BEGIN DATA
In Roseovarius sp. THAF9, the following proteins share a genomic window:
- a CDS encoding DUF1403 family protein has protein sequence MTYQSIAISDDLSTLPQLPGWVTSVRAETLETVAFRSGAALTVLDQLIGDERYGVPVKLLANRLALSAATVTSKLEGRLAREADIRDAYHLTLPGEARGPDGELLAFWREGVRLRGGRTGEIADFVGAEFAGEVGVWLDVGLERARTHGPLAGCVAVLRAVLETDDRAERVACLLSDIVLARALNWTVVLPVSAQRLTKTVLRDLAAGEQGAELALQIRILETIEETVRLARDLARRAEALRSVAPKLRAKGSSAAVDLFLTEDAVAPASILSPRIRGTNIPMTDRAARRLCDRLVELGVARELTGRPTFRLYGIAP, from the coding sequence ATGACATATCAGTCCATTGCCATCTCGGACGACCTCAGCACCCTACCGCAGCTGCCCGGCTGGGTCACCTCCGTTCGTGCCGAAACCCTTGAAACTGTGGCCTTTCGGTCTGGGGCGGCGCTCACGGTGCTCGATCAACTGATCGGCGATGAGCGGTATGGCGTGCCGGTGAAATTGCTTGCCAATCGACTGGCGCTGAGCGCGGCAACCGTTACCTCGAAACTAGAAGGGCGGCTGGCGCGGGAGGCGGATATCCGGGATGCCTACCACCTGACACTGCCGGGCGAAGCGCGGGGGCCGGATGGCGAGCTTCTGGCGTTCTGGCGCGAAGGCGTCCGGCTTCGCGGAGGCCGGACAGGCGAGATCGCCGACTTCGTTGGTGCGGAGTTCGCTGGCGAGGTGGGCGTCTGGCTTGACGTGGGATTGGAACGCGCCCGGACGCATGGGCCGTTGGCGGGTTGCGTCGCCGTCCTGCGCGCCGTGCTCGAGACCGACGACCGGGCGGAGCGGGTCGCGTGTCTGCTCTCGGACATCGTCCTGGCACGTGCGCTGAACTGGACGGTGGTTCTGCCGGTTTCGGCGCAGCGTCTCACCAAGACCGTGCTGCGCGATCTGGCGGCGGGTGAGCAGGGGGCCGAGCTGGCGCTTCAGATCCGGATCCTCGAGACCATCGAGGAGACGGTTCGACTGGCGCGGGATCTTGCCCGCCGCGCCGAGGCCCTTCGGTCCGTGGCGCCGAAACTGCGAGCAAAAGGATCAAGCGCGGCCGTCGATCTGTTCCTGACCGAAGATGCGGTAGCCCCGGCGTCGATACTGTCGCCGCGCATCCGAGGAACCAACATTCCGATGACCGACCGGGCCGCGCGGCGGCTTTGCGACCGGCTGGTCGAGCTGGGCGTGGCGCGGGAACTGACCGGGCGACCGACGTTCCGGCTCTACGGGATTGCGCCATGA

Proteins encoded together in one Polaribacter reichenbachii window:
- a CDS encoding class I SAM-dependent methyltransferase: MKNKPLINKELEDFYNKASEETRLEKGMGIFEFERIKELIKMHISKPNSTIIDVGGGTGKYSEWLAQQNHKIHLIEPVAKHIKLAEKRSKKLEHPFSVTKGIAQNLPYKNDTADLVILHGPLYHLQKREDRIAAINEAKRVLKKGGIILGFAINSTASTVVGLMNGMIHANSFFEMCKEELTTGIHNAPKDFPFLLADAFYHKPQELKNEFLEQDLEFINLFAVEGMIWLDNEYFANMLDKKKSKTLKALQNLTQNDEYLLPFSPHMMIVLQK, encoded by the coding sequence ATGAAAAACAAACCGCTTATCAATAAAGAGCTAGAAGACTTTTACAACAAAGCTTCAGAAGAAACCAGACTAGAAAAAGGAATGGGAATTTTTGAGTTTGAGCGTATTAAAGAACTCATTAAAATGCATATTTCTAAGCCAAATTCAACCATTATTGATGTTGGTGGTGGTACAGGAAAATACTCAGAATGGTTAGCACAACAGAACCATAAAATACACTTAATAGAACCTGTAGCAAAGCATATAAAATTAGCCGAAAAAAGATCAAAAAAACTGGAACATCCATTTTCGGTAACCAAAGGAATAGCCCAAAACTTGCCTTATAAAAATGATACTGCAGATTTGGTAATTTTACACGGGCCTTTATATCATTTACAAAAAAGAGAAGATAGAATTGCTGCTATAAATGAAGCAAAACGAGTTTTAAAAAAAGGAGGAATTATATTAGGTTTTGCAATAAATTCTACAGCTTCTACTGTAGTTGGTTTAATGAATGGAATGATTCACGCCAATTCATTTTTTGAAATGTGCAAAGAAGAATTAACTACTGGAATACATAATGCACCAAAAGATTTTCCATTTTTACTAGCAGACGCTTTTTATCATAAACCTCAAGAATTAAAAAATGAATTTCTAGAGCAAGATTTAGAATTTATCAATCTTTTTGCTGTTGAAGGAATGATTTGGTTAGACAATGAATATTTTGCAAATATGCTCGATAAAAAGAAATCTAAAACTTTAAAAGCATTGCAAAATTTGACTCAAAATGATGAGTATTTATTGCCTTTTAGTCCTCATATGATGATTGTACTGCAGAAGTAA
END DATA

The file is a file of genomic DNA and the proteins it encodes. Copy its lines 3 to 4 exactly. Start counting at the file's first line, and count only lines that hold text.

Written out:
Proteins encoded together in one Polaribacter reichenbachii window:
- a CDS encoding class I SAM-dependent methyltransferase: MKNKPLINKELEDFYNKASEETRLEKGMGIFEFERIKELIKMHISKPNSTIIDVGGGTGKYSEWLAQQNHKIHLIEPVAKHIKLAEKRSKKLEHPFSVTKGIAQNLPYKNDTADLVILHGPLYHLQKREDRIAAINEAKRVLKKGGIILGFAINSTASTVVGLMNGMIHANSFFEMCKEELTTGIHNAPKDFPFLLADAFYHKPQELKNEFLEQDLEFINLFAVEGMIWLDNEYFANMLDKKKSKTLKALQNLTQNDEYLLPFSPHMMIVLQK, encoded by the coding sequence ATGAAAAACAAACCGCTTATCAATAAAGAGCTAGAAGACTTTTACAACAAAGCTTCAGAAGAAACCAGACTAGAAAAAGGAATGGGAATTTTTGAGTTTGAGCGTATTAAAGAACTCATTAAAATGCATATTTCTAAGCCAAATTCAACCATTATTGATGTTGGTGGTGGTACAGGAAAATACTCAGAATGGTTAGCACAACAGAACCATAAAATACACTTAATAGAACCTGTAGCAAAGCATATAAAATTAGCCGAAAAAAGATCAAAAAAACTGGAACATCCATTTTCGGTAACCAAAGGAATAGCCCAAAACTTGCCTTATAAAAATGATACTGCAGATTTGGTAATTTTACACGGGCCTTTATATCATTTACAAAAAAGAGAAGATAGAATTGCTGCTATAAATGAAGCAAAACGAGTTTTAAAAAAAGGAGGAATTATATTAGGTTTTGCAATAAATTCTACAGCTTCTACTGTAGTTGGTTTAATGAATGGAATGATTCACGCCAATTCATTTTTTGAAATGTGCAAAGAAGAATTAACTACTGGAATACATAATGCACCAAAAGATTTTCCATTTTTACTAGCAGACGCTTTTTATCATAAACCTCAAGAATTAAAAAATGAATTTCTAGAGCAAGATTTAGAATTTATCAATCTTTTTGCTGTTGAAGGAATGATTTGGTTAGACAATGAATATTTTGCAAATATGCTCGATAAAAAGAAATCTAAAACTTTAAAAGCATTGCAAAATTTGACTCAAAATGATGAGTATTTATTGCCTTTTAGTCCTCATATGATGATTGTACTGCAGAAGTAA